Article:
Wingohocking Creek

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Wingohocking Creek was once a major tributary of another Philadelphia, Pennsylvania stream, Frankford Creek, which flows into the Delaware River.[1] Frankford Creek was formed by the confluence of Wingohocking Creek and Tacony Creek (sections of which, in Montgomery County, Pennsylvania, are also called Tookany Creek). Since Wingohocking Creek is now completely obliterated, having been piped underground in the late 19th century, it can be confusing to look at a modern map, which shows Tacony Creek suddenly changing names "in the middle of the stream," so to speak, and becoming Frankford Creek. The point at which the name changes is near the present intersection of I and Ramona Streets, where the Wingohocking once joined the Tacony to form the Frankford Creek. What was once a major stream and the site of many mills and factories has been completely wiped off the map—all but the city's sewer maps, that is. The outlet of the Wingohocking Sewer is the largest in the Philadelphia sewer system, about 24 feet (7.3 m) high. It is visible from various points in the Juniata neighborhood and the adjoining golf course.

The word "Wingohocking" may have originated from the indigenous Lenni Lenape for "favorite land for planting"[2] or, perhaps, "crooked water."[3] By other accounts, the stream was named by James Logan in honor of Chief Wingohocking, with whom he traded names in traditional Native American fashion as a sign of mutual respect.[4][5][6]

The stream now flows in a combined sewer (carrying both storm water and raw sewage) under Belfield Avenue and close to the route of Wingohocking Street in the Logan neighborhood of Philadelphia. It had two branches, the larger of which, the West Branch, reached as far as the Mount Airy neighborhood. In the 1860s, when municipal engineers drew up the preliminary drainage maps for Philadelphia's 129 square miles (330 km2), the conversion of many of the city's smaller streams into sewers became an integral part of the plan. The Wingohocking was converted beginning in the 1880s, with the final section of 21 miles (34 km) of streams finally obliterated in 1928.

That mistakes were made in this process is evident in the city's Logan neighborhood, where more than 900 houses have been evacuated and demolished because of the threat of subsidence and collapse from weakened foundations caused by the inadequate fill material (fly ash) that was used when the stream was first covered. The city purchased most of the homes in this area (called the Logan Redevelopment Area) and demolished them, leaving only a ghostly, rectangular grid of streets as a reminder of the former urban landscape. The area is slated for commercial redevelopment.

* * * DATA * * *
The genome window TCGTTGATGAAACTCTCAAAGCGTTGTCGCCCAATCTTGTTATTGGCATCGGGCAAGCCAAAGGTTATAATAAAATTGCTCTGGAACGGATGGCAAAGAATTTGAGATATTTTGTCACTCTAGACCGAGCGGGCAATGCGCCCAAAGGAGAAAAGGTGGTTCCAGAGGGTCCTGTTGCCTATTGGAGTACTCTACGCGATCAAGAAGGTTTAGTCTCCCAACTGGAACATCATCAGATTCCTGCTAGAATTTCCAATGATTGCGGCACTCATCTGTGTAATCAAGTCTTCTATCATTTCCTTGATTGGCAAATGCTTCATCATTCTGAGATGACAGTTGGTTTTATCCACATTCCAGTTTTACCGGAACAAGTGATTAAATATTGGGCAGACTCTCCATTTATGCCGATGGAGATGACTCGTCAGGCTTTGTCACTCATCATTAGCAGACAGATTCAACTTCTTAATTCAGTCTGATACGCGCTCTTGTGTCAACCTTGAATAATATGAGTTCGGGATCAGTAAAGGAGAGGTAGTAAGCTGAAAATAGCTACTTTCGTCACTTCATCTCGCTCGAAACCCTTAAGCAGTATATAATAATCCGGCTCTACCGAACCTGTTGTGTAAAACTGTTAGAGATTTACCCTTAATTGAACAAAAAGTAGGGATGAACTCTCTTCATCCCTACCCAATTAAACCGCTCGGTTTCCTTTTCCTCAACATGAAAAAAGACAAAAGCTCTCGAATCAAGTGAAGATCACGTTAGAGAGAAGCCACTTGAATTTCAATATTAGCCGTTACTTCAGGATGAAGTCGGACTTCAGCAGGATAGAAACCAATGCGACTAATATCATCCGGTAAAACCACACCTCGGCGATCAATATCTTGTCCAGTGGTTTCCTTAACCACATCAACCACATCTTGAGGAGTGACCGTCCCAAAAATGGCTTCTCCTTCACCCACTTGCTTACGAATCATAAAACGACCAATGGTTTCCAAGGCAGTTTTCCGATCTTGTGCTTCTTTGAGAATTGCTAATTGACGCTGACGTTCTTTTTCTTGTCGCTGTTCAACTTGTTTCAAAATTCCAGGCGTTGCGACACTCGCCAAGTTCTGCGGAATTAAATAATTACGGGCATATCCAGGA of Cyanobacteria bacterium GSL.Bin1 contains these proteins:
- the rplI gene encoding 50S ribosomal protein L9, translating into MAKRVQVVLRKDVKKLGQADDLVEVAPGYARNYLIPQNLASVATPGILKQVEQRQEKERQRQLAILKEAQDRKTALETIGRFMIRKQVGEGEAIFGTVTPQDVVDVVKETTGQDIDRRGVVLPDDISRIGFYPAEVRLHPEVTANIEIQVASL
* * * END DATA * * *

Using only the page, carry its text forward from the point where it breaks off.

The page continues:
The creek formerly ran upstream from its confluence with the Tacony Creek in the vicinity of I Street and Ramona Avenue, west along Ramona two blocks to Cayuga then along Cayuga past G Street, and then Whitaker Avenue, then roughly parallel to Macalester Street and Hunting Park Avenue, staying north of Hunting Park, following the southerly boundary of Greenmount Cemetery near Front Street and Hunting Park Avenue. Sewer manhole pylons are visible in the lowest ground in this area.

As described above, the Wingohocking Creek system was composed of two branches, which converged at a point located under Belfield Avenue west of modern-day Broad Street. The southerly branch, Wingohocking Creek proper, followed the path taken today by SEPTA's Chestnut Hill East rail line (built by the Philadelphia, Germantown & Norristown Railroad in 1833 and extended by the successor Philadelphia & Reading Railroad in the 1850s) between Sedgwick and Wister stations. The northerly branch, listed on maps as Mill Creek, began in Mt. Airy slightly north of Stenton Avenue and followed the path of Mansfield Avenue which was built on top of Mill Creek when it was arched over.[7]

A small section of Wingohocking Creek has been uncovered, or daylighted, at Awbury Arboretum. This is the only portion of the Wingohocking currently visible above ground.

Although the creek is now extinct, its name lives on in Philadelphia's Wingohocking Street.

See also[edit]


  • Finkel, Kenneth, ed. Philadelphia Almanac and Citizen’s Manual. Philadelphia, PA: Library Company, 1995.
  1. ^ U.S. Geological Survey Geographic Names Information System: Wingohocking Creek
  2. ^ Chapter 3 - Part II, Vol. II - Watson's Annals of Philadelphia and Pennsylvania, 1857
  3. ^ Worthy Women of Our First Century, by Agnes Irwin (1841-1914) and Sarah Butler Wister, published 1975, Ayer Publishing, p. 291, ISBN 0-8369-8182-0
  4. ^ Article Archived 2015-10-26 at the Wayback Machine. at La Salle University
  5. ^ Article at Ohio History: the Scholarly Journal of the Ohio Historical Society, Vol. 31, pg. 367
  6. ^ The Book of Philadelphia, by Robert Shackleton. ©1918, The Penn Publishing Company, Philadelphia, p. 292
  7. ^

External links[edit]

Coordinates: 40°1′0″N 75°6′26″W / 40.01667°N 75.10722°W / 40.01667; -75.10722